Built in 1863, Fingringhoe Primary is probably the smallest school premises in Essex, accommodating four mixed-age classes of children from EYFS to Year 6. It’s a small school with big ideas and it’s on a mission to raise standards through improving teaching and learning. With ‘Project Inspire’ the school aims to motivate and inspire pupils to do better, encouraging them to build their resilience and ‘have a go’ without worrying about making mistakes. The role of the learning environment in raising standards came into focus when attending a workshop run by their county council.
A golden opportunity
Essex County Council invited Professor Stephen Heppell to run a workshop exploring ways of improving learning environments and the Fingringhoe team went along. Professor Heppell’s team have been working with schools and governments around the world to improve learning spaces, to make them innovative and stimulating, designed to improve the learning experience and enable children to achieve more. Following the workshop, when the opportunity arose for a school to work with the Heppell team, Fingringhoe seized the chance to try a new approach, realising that they had spent time developing pupils’ attitudes to learning but hadn’t thought much about the learning environment. The school’s Year 6 classroom had high carbon dioxide levels, poor lighting and a brown false ceiling. In this room, even the best lessons had pupils yawning so it was more than ready for a revamp.
Enter team Heppell, who, with the help of local construction firms ripped down the false ceiling, painted the whole space brilliant white, tidied up disused cables and trunking, fitted bright LED lighting, acoustic panels to absorb excess sound and a foldable writable wall and then installed furniture designed for learning by Learniture. The team also installed a plant wall to increase oxygen levels, with each plant owned by a pupil. Professor Heppell’s team gave the school a prototype Learnometer to enable the teachers and pupils to see how their classroom measured up when it came to light and noise levels, temperature, humidity, air quality including CO2 levels and sound rhythms, all of which have an impact on pupils’ ability to learn.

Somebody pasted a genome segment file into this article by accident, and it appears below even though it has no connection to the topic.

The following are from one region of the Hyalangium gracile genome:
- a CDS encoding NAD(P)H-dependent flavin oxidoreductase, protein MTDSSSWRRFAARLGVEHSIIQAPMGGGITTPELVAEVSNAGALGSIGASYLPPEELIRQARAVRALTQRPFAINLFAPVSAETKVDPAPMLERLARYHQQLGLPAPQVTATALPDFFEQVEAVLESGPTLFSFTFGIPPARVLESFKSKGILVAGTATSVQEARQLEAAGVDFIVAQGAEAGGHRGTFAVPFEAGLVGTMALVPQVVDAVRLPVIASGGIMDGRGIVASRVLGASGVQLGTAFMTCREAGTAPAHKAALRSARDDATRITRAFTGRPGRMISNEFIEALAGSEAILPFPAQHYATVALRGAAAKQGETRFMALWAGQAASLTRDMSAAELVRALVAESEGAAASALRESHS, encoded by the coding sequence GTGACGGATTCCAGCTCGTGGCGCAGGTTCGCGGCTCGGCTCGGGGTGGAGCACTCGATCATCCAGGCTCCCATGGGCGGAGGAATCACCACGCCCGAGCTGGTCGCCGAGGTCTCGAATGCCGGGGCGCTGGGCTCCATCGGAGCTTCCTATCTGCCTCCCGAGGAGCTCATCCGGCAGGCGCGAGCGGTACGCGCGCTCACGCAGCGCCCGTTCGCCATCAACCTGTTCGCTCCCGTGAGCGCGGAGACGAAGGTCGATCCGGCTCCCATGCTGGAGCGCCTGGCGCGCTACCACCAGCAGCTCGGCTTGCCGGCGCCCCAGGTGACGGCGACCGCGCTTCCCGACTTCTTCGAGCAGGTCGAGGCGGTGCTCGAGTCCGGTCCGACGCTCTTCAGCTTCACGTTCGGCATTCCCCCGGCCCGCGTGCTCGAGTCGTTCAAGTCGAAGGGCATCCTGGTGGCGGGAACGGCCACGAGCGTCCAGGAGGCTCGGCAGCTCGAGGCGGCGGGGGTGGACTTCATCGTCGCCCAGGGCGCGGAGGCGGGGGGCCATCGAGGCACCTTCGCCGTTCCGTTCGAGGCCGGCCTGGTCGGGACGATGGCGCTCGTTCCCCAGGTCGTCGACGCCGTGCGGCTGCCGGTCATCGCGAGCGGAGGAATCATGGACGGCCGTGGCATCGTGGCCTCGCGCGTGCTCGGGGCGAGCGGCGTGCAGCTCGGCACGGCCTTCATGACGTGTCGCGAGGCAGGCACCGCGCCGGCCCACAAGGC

At Fingringhoe their Learnometer created learning opportunities where the children could take ownership of their environment, clearly seeing the impact of light on their ability to concentrate.
“The pupils themselves could see that the pupils in the dark corner were the ones weren’t concentrating coming up to lunch,” explains Stephen. “They could see that the ones in the lighter bit by the window were still sharp by the end of the day. They thought this was down to them!”
The new classroom has raised levels of engagement, with pupils enjoying the ability to exercise their autonomy over where and how they work. The pupils’ feedback speaks for itself in the letters they wrote to thank Stephen for their new classroom:
“I love using the Heppell Bench because it is better to do workings out or writing on. This is because if you get it wrong you can just rub it out more easily which means we are less frightened of making mistakes. This motivates me as I know if I get something wrong it doesn’t matter.”
“The bench has really helped me concentrate and it helps me complete my calculations. The wall helps me because it has way more space to write on than our little whiteboards and you can see what other people are writing and help them if they need it.”
“Having the bench has helped my learning because I feel less restricted when I sit there I can feel comfortable.”
“My most favourite thing in this class is the Heppell Bench because I can show my workings-out and it’s fun. It’s easy to learn on and helps my learning as it’s easier to concentrate.”
“I also enjoyed sitting on the chairs as I find them really comfortable and I find I feel confident when completing my work.”
But perhaps the last word ought to go to Headteacher, Suzi Ryan.
“Now pupils are starting to understand the impact of environmental factors on their learning, they seem to be more aware of when they are focused and when they are not, they appear to be more motivated.”
For more details about this project, see Essex County Council’s report here.